I’ve heard “Mao Mao” was conceived as an idea that originated with the 5-Second Day. Tell me more about that evolution.

Parker: Originally, I came up with “Mao Mao” when someone had reached out to say I should pitch them a show. I just kinda drew what I was excited about, came up with a funny character dynamic, storyboarded a little sketch, and on 5-Second Day used the fantastic opportunity of having a full day of access to a soundbooth and friends to realize that sketch. It didn’t hurt that I knew the 5-Second Day shorts would be screened in a theater full of people (free focus testing!).

Here’s the first teaser for Mao Mao from the 5-Second Day.

How easy was it to adapt Mao Mao from the 5 second day proposal to the real deal?

Parker: I was fortunate in that I had a year after the 5-Second Day short to create a seven-minute short. I was able to expand upon some ideas in my spare time and really think about the characters and the world before we pitched it. If I hadn’t had that time and the support of Titmouse and some dear friends, I’m sure it would’ve been very difficult. Knowing what I wanted and pursuing it at a slow and steady pace made the task fairly organic. Basically before I knew it, it was a show!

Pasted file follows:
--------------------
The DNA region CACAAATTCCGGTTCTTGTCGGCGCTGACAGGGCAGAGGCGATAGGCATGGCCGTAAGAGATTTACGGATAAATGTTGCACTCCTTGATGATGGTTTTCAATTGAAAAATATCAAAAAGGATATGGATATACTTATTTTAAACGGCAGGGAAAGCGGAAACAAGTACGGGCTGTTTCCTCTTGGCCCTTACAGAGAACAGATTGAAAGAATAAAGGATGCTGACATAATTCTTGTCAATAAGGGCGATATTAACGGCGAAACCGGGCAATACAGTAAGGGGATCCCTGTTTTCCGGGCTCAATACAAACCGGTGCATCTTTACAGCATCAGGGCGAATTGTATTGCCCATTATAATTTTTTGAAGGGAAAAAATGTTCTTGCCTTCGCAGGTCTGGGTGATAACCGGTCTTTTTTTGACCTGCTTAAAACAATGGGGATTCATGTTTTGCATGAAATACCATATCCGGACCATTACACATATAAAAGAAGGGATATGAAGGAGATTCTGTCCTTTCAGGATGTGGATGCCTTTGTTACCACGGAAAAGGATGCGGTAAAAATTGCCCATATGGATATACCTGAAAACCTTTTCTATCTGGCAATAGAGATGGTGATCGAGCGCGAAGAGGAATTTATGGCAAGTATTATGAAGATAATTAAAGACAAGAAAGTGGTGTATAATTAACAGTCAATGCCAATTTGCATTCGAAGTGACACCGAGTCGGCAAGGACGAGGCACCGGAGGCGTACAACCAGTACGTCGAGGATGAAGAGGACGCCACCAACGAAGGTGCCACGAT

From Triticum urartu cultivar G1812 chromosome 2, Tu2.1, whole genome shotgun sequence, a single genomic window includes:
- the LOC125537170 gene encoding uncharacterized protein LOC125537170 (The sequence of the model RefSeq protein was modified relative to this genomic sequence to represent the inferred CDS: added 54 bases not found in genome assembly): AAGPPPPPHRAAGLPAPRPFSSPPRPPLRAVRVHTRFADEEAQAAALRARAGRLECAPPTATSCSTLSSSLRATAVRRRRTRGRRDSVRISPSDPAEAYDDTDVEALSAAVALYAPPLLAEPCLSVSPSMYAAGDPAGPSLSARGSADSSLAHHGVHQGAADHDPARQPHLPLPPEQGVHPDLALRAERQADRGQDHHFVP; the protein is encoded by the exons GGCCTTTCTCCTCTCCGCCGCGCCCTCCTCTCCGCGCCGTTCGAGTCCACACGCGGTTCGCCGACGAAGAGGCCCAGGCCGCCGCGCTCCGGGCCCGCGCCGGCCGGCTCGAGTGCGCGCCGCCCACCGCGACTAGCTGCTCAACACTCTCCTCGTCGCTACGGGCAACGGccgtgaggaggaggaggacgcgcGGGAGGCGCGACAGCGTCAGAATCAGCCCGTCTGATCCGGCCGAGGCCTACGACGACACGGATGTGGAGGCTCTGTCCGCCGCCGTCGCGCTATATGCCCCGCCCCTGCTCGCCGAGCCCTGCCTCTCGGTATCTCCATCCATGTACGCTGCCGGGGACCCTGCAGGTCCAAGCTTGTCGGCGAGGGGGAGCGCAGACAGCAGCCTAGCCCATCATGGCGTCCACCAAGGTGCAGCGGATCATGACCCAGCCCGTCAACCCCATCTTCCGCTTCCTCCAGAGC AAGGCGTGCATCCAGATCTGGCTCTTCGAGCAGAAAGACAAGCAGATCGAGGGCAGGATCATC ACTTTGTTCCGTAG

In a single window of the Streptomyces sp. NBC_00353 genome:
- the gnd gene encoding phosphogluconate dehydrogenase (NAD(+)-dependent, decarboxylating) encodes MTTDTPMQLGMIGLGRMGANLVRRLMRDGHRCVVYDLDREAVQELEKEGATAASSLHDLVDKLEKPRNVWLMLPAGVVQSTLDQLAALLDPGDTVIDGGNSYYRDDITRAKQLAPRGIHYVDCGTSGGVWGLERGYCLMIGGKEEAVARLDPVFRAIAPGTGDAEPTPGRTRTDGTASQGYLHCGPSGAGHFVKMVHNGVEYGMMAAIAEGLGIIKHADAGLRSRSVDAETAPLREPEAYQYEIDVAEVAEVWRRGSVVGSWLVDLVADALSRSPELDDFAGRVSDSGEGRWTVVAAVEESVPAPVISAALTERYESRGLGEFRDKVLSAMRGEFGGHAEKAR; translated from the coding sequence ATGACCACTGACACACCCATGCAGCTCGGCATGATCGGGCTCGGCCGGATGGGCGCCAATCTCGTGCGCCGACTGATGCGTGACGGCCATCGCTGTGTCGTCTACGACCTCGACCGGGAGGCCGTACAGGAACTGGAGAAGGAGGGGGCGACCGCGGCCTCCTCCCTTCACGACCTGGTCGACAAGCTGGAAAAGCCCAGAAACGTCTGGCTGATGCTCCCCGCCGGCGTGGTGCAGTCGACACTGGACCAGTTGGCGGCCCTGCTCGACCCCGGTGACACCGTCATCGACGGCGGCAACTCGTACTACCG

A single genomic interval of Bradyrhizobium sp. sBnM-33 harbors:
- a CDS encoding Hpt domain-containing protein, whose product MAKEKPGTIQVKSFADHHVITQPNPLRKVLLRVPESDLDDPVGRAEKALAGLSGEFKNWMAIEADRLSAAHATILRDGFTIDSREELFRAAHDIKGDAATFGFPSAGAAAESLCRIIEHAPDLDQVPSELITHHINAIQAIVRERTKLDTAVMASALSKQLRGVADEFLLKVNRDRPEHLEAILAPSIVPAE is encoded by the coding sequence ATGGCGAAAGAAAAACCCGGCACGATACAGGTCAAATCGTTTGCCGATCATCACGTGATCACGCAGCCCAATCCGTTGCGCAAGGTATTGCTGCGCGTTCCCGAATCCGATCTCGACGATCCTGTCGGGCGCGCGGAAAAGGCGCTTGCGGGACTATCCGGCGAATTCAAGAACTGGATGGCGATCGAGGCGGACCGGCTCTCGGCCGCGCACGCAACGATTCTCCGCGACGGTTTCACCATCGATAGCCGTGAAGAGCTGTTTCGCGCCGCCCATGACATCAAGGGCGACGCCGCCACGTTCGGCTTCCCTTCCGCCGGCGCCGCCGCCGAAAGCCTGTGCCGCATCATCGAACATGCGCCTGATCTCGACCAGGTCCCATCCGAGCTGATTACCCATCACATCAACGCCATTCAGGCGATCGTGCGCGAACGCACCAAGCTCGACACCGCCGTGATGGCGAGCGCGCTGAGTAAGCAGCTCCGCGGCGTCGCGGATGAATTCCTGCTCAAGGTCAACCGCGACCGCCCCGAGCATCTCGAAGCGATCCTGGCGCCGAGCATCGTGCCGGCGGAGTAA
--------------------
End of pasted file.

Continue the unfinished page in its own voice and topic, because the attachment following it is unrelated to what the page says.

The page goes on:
How does Adobe Animate help you in your creative process?

Parker: Animate is all about optimization and automation. On “Mao Mao, Heroes of Pure Heart,” I’m always telling our team that we’re creating a traditionally animated show facilitated by digital tools, NOT a digitally animated show. What does that mean? Well, it’s all about using Animate to help ease the burden of hand-drawn animation by using things like symbols (in which we can embed head turns or a million mouth shapes) and tweens (which we can then put on 2s) to speed things up.

I am sure there are other tangible benefits from 5-Second Day other than real good stories (e.g., creative ideas, unique lighting, line styles, color combinations, etc.) Can you please talk a little bit about that?